The agency received proposals from sixteen offerors by the November 26 closing date. Neither Latvian nor Solution Managers submitted proposals. The agency evaluated the proposals, and on March 15, 2013, awarded the contract to Technology and Supply Management.

Initial Protests at GAO

On April 8 and April 9, respectively, two of the unsuccessful offerors, Sea Box, Inc., and Relyant, LLC, protested the Army’s evaluation under the solicitation and decision to award to Technology and Supply Management.[1] One of the protesters argued, among other things, that the agency improperly failed to consider life cycle costs in its evaluation as required by Section 368 of the National Defense Authorization Act for Fiscal Year 2012 (Pub. L. 112-81) and Defense Federal Acquisition Regulation Supplement (DFARS) § 215.101-70. Contracting Officer’s Statement, Latvian Protest (Latvian COS) at 3; COS, Solution Manager’s Protest (Solution COS) at 3. Another protest ground alleged that the agency improperly used an unstated evaluation scheme in its price evaluation by abandoning the weights listed in the RFP’s sample pricing table. The agency decided to take corrective action in response to the protests, and on April 22, our Office dismissed the protests as academic.

Amendments 0008 and 0009

As corrective action, the agency terminated the award to Technology and Supply Management, and amended the solicitation to permit submission of revised proposals from those offerors that had submitted proposals in response to the solicitation’s original November 26, 2012, due date for receipt of proposals. Latvian COS at 3 ¶ 11; Solution COS at 3 ¶ 11. On May 23, 2013, the agency issued amendment 0008 to the solicitation, which advised offerors of the following changes and instructions:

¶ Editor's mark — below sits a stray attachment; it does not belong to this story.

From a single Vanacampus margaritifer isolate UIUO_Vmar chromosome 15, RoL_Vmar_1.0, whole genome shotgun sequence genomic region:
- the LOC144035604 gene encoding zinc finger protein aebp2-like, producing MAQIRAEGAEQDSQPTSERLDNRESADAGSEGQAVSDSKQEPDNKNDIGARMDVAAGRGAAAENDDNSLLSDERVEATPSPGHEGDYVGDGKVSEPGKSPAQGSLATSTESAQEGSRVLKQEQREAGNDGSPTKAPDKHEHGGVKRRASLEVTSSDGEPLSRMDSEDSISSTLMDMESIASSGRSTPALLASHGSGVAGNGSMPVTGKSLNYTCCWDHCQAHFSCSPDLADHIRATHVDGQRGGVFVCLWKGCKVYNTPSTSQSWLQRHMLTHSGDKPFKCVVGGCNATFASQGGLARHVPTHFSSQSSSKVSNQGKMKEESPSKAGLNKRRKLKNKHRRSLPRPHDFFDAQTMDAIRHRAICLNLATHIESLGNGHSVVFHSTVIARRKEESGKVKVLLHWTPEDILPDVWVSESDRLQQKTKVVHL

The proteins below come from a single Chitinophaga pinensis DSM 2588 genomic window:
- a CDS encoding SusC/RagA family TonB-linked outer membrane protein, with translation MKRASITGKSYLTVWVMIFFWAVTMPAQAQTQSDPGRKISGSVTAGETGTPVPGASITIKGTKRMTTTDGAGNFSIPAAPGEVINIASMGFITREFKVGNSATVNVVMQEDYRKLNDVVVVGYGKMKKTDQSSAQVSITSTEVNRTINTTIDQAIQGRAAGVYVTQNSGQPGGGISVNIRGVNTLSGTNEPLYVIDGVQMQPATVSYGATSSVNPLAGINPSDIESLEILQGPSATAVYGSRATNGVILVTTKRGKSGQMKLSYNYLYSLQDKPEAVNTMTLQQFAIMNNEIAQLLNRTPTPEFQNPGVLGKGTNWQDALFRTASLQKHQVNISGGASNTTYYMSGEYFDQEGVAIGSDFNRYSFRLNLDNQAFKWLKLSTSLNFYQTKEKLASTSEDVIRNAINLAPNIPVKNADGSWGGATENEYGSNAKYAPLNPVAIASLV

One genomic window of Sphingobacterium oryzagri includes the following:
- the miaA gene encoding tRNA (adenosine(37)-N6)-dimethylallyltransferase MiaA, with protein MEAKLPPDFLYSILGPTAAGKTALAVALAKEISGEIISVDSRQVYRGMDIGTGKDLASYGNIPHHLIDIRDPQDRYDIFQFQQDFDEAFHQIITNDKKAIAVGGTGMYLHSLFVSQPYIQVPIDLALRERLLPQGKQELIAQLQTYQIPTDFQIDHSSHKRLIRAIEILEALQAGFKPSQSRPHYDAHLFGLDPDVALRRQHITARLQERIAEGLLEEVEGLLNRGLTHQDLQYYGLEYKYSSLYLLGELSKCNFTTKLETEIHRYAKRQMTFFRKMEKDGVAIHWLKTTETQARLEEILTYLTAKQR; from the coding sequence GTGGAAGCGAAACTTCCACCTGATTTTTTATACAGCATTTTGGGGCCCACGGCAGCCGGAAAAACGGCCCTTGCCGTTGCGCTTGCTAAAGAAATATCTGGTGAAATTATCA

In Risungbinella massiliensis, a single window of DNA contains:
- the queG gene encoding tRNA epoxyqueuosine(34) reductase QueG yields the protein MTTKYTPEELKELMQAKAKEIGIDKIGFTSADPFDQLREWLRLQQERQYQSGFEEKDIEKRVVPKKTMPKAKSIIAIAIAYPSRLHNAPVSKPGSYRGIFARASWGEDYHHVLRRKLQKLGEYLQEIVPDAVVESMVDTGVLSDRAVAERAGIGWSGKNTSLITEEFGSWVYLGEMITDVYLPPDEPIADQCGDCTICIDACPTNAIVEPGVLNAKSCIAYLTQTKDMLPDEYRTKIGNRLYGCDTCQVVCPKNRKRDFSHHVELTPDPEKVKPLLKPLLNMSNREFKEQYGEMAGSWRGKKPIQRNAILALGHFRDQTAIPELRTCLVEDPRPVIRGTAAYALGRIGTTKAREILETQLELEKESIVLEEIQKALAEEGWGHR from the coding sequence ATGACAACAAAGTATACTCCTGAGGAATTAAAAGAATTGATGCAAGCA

1. All offerors are required to resubmit their Technical and Price Volumes based on the changes to the PWS and this solicitation . . . . Offerors that resubmit are cautioned to carefully review all the changes from this amendment and to submit their Volumes in accordance with this amended solicitation’s Section L and Section M. Offerors are advised to resubmit new Technical and Price Volumes, not changes, as a new evaluation will be conducted in the Technical and Price Factors.

2. The guaranteed minimum has been changed to $10,000,000.00.

3. “Life Cycle Costs” has been added as a fourth sub-factor under the Technical Evaluation Factor. Offerors must address this subfactor in their resubmission of the Technical Proposal.

4. Attachment 0001, “Performance Work Statement” [PWS] dated 25 October 2012, has been replaced in its entirety with the “Performance Work Statement” dated 14 May 2013.

5. CLIN 0007, Electrical Components Documentation, has been added in its entirety. . . .

6. There is no change to the Past Performance Factor, therefore, no new evaluation will be performed.

7. As of January 2013, a brand new Uniform Facilities Code (UFC) 1-201-01, has been published to govern the use of Non-Permanent DoD Facilities in Support of Military Operations. UFC 1-201-01 is one of two UFC’s that have been reflected in this requirement. Offerors must carefully read this amendment and the updated PWS to ensure their resubmission of Technical and Price are in accordance with the changes.

* * * * *

10. All other terms and conditions remain unchanged.

RFP amend. 0008 at 2. The deadline for the submission of revised proposals was June 12.